Are HD-DVD/Blue Ray meant to Replace DVD's or expand on them?

Discussion in 'GENERAL AV Discussions' started by KoDt, Jul 31, 2005.

  1. KoDt Audiophyte

    KoDt
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    My question is basicly this: Will all movies be able to take advantage of HD resolutions?

    I have heard that 35MM film can capture resolutions higher than any HD resolution and with alot of movies being shot digitally they could take advantage of the higher HD resolutions. So obviously an HD format is needed.

    But what about older flims? Many were remastered to DVD and look somewhat better than VHS versions, but obviously not as good as movies such as the latest Star Wars movies. Will remastering these movies to HD-DVD or Blue Ray result in better image/sound quality? I seriously doubt it. If HD-DVD and Blue Ray are not backwards compatible and the market expects us to throw out our DVD's and rebuy all our movies on HD-DVD (as we did with VHS but then it made sense) it will be unacceptable.

    I suppose nothing is stopping you from keeping your DVD's and DVD player for movies you dont need to buy on HD-DVD but to pahse out DVD's completley and re-relase all these movies on an HD format is something we do NOT need.
    KoDt,
  2. GettinDegreez Junior Audioholic

    GettinDegreez
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    As I understand everything, all film shot in 35mm is by nature better than HD resolution. Full HD, 1080p is something around 2 megapixels. To get the full 35mm image resolution in digital format you need something like 20+ megapixels. So anything shot on film can be transfered to our current high def specs no problem. Remastering these films to HD will provide better quality compared to VHS or DVD now. The reason a lot of old films can't look as good as knew films, has to do with the equipment used back in the day when shooting, converting to HD won't improve that. You can't improve on what was never there. In a good 30 years when UHDTV rolls around with a resolution of 7,680 by 4320 which is something like 32 megapixels, then it'll be better than the 35mm equivalent today and be shot in a different format(65,70mm? not sure).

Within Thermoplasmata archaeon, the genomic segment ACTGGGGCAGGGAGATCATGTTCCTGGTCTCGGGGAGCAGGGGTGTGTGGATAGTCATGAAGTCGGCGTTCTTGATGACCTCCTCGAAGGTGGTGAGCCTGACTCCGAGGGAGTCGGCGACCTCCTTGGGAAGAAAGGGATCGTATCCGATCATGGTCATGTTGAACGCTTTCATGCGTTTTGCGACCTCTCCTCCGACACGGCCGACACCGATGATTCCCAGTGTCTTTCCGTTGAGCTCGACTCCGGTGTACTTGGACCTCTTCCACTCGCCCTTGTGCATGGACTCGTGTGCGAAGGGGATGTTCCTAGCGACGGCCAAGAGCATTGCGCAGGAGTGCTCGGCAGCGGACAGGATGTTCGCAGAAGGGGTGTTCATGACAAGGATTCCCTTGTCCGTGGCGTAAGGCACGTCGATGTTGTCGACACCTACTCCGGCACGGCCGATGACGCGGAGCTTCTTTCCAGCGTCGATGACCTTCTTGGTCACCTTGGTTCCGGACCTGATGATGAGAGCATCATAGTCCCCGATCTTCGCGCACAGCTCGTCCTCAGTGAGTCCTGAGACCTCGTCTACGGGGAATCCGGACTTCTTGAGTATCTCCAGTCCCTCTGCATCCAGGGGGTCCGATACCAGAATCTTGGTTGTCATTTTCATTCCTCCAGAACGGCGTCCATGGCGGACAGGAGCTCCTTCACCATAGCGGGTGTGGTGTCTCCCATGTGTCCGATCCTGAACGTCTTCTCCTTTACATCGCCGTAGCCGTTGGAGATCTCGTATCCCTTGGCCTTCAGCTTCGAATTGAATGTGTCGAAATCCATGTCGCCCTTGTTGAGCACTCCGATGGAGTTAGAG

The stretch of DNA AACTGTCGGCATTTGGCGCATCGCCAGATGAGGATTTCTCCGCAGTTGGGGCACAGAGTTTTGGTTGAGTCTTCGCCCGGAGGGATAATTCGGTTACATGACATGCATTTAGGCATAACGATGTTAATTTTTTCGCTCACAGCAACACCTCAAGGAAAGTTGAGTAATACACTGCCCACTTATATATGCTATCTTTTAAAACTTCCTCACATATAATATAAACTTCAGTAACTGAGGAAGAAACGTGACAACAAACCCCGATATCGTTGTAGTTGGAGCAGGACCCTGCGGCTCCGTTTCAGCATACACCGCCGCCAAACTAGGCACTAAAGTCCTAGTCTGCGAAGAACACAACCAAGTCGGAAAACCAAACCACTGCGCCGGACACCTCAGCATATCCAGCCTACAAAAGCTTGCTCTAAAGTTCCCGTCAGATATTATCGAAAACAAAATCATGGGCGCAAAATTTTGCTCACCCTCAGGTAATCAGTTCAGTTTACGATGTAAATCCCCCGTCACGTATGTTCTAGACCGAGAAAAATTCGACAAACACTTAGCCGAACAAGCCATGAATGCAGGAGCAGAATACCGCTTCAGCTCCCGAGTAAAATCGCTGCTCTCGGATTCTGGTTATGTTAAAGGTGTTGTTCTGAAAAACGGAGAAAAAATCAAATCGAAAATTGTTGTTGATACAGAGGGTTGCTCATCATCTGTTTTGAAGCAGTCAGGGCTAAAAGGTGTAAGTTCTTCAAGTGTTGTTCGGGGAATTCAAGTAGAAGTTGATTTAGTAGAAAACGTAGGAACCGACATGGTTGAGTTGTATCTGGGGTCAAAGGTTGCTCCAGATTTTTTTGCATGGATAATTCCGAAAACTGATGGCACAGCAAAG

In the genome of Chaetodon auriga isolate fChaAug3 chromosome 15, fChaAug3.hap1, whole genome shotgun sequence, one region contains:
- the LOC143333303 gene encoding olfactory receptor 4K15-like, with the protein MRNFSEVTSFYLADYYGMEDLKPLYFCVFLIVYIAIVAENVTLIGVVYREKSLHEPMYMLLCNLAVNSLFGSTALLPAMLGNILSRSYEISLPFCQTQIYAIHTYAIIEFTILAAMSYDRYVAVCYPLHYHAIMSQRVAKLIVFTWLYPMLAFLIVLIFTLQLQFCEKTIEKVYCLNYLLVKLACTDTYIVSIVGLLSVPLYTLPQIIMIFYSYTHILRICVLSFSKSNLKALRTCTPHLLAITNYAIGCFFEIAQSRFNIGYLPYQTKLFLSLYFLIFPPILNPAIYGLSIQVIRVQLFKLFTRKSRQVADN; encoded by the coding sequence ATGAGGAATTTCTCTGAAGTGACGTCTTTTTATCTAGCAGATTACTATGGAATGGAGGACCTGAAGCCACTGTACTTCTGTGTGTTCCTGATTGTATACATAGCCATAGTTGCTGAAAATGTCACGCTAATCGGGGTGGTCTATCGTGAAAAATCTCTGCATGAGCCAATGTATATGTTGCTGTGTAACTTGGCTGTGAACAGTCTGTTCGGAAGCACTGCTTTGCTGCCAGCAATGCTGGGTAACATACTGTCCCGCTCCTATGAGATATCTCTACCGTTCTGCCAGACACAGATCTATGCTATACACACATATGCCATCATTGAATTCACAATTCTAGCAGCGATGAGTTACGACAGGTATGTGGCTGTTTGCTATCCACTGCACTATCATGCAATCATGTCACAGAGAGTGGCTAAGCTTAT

As far as rebuying all your DVDs in HD that's pretty much what you have to do if you want the benefits. Everyone had to rebuy their LPs in cassette, then cassette in cd, and now even sacd and dvd-audio. My family hopped on the bandwagon a little late, and we don't own that many movies anyways, we mainly just rent. Switch to HD DVD won't be much of an issue if the players aren't ridiculously expensive.

    The big problem I see is that I a lot of people won't care. I mean all the format switches past have been completely new mediums. The HD movies are still just on a disk and a lot of people out there (ie. my dad) are gonna be like I really don't care about HD DVD, if I put the movie in and it plays and I can see it on my TV, then that's all I'm concerned about.
  3. Jedi2016 Full Audioholic

    Jedi2016
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    As long as the originals were shot on film, then converting them to HD will be a cakewalk. The only time it won't make any difference is with things shot on video.. a lot of old TV shows, for example.